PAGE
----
Several years ago I wrote a script that had as one of its elements an army of ghosts. Everyone who read the screenplay swore it would sell for big money, and that it was the best screenplay I had written up to that point. I was really proud of this script myself; I felt that I had nailed this story and its treatment.
But when I showed the screenplay to my agent at the time, he looked as if he had smelled some sour milk. His comment was, "Dead people walking around – that's like Scooby-Doo. Don't they have dead people walking around?" He looked at me like I was a moron.
I was stunned. This was a fairly serious script; the ghosts were treated as a real threat. There was nothing there remotely like Scooby-Doo. (The cartoon, I mean. This was before the live action movie.)
But let me put this in context for you: this was years before Sixth Sense, and Hollywood hadn't yet rediscovered the power of the supernatural.
For a while, I was baffled as to why my screenplay made my agent think of a cartoon show. Then it hit me – he had no better reference for dead people walking around.
That's when I realized that imagination is like a reservoir: you can take out only what you have put in.
Everything is a Remix Part 2 from Kirby Ferguson on Vimeo.
I grew up reading comics, watching the Twilight Zone, Star Trek and The Outer Limits. I had also had books full of art by fantasy artists like Frank Frazetta. My mind was full of fantastic images and stories. This was the reservoir from which I drew. It was all of these things I took in that allowed me to create my own stories with their own realities.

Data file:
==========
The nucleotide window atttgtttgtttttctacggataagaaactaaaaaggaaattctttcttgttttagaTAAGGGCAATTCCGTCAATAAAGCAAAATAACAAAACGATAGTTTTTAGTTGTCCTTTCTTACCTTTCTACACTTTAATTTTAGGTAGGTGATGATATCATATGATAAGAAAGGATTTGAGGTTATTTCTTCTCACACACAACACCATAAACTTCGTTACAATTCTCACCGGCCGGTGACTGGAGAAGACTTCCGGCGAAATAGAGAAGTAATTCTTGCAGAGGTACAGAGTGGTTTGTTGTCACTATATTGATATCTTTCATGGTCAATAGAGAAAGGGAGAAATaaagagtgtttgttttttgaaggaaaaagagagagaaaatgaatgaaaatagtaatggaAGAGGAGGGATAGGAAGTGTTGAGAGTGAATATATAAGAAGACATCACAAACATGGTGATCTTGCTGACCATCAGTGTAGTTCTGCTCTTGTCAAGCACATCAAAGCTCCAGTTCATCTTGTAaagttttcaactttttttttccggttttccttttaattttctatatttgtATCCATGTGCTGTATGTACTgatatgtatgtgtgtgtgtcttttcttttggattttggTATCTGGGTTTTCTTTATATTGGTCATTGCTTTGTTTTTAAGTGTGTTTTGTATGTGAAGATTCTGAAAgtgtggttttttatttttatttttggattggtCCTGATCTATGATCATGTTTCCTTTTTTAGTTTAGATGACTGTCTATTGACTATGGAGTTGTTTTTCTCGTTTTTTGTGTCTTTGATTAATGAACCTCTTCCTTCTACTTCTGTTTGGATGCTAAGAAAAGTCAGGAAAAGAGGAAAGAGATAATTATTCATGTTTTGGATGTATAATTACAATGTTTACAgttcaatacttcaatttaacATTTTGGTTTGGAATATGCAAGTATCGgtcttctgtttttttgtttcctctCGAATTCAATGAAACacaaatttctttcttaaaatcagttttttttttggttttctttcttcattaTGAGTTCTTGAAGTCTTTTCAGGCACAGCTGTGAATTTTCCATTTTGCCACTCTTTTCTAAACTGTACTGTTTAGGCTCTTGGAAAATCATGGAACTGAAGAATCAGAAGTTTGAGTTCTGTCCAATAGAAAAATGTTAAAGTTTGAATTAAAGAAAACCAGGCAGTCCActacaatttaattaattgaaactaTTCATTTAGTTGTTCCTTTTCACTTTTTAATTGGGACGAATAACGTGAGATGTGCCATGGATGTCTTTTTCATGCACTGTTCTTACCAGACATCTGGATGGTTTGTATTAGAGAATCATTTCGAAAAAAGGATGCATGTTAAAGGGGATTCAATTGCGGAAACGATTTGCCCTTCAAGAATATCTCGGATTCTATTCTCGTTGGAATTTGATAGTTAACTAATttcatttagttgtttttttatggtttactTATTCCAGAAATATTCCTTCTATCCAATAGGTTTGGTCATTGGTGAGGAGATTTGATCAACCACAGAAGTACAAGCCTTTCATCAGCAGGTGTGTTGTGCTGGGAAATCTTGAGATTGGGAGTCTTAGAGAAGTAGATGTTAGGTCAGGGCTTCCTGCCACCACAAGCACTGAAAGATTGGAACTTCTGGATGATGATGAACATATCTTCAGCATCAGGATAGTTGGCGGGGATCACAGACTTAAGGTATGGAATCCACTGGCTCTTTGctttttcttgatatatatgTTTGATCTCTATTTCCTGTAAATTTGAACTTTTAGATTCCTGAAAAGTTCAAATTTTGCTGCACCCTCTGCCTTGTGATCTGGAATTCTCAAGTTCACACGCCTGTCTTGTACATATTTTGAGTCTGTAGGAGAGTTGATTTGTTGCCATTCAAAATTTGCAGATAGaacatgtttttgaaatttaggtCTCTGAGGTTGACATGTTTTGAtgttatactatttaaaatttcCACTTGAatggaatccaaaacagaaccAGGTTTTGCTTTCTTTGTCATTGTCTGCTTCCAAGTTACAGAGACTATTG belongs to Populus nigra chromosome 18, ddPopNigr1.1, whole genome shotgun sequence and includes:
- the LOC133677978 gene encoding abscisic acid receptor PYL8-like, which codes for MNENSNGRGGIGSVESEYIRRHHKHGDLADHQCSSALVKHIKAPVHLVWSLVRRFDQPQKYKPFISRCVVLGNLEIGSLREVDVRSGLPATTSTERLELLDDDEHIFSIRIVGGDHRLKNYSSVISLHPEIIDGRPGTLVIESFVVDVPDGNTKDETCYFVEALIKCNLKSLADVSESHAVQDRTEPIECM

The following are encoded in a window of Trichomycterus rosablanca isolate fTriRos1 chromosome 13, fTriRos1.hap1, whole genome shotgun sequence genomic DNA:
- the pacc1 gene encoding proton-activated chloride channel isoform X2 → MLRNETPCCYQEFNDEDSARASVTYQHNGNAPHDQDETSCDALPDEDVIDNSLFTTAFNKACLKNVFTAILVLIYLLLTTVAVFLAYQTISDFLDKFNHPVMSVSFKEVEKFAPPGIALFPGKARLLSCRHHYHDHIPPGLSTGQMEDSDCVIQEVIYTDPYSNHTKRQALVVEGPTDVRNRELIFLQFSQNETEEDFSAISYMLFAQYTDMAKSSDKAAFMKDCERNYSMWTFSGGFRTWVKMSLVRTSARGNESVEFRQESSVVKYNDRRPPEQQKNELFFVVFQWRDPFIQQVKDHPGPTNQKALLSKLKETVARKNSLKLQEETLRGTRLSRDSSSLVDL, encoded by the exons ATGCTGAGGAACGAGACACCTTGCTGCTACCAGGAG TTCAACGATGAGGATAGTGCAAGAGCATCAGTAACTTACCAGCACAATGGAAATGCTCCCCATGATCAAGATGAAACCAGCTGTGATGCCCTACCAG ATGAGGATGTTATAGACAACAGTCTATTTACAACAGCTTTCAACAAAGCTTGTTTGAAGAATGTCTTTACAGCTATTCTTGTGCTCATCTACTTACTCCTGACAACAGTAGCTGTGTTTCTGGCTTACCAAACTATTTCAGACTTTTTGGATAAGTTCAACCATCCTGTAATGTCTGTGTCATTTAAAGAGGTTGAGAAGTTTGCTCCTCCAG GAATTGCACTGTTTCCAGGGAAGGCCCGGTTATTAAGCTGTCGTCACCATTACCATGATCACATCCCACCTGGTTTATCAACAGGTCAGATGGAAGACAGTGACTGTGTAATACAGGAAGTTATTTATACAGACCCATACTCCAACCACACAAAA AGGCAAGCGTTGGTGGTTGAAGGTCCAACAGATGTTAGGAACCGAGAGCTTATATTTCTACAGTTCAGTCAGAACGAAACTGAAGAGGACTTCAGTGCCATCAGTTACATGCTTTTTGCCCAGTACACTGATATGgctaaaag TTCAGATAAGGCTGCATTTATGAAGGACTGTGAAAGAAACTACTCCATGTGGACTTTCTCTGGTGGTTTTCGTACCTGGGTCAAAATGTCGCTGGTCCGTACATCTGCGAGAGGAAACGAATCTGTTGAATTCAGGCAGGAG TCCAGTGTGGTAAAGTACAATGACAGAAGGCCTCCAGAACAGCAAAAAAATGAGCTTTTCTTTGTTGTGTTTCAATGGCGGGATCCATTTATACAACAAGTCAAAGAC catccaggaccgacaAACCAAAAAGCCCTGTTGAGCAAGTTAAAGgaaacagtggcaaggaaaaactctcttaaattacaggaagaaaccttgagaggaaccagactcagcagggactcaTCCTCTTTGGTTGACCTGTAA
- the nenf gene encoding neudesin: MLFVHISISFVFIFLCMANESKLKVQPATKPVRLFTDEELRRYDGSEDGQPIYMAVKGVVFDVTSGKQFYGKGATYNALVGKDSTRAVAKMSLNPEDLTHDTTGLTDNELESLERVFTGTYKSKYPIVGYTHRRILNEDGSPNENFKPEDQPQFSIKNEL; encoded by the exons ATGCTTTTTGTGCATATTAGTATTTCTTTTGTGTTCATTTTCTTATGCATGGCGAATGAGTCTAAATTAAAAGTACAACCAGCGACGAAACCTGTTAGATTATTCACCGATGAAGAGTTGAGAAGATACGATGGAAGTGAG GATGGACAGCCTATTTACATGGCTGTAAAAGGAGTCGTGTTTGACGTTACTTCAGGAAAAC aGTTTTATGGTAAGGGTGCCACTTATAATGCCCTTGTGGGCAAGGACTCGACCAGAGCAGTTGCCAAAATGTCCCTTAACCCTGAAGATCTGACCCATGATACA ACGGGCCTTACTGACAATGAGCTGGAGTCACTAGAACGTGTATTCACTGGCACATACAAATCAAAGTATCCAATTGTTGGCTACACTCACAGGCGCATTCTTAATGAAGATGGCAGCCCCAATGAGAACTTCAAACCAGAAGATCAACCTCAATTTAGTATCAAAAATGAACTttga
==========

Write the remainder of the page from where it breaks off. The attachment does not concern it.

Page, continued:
My agent had a much more limited palette, so for him dead people equaled Scooby-Doo. He had no other reference point.
I tell you this story because I have a hard time getting some of my students to watch older films or films outside a particular genre. But these things are ways of filling one's reservoir. It will give you more colors to paint with, so to speak, and demonstrate that there can be many different treatments for the same idea.
Look at Batman. There is the 1960s camp version. There is Tim Burton's version from the '80s, which was inspired by Frank Miller's treatment of the character in The Dark Knight comic book. And there is the current film treatment by Christopher Nolan, which, I'm sure owes much to the Frank Miller/David Mazzucchelli take on the character in their comic book mini-series Batman Year One. That book treated the character in a more realistic fashion than others had.
My point is that there are an infinite number of possibilities when it comes to how a story, or character can be imagined. But your ideas are limited to your life experiences and the books, movies, television show, music and other art that you take in. So do what you can to experience more because, again, your imagination is a reservoir. The more you put in, the more you can take out later on.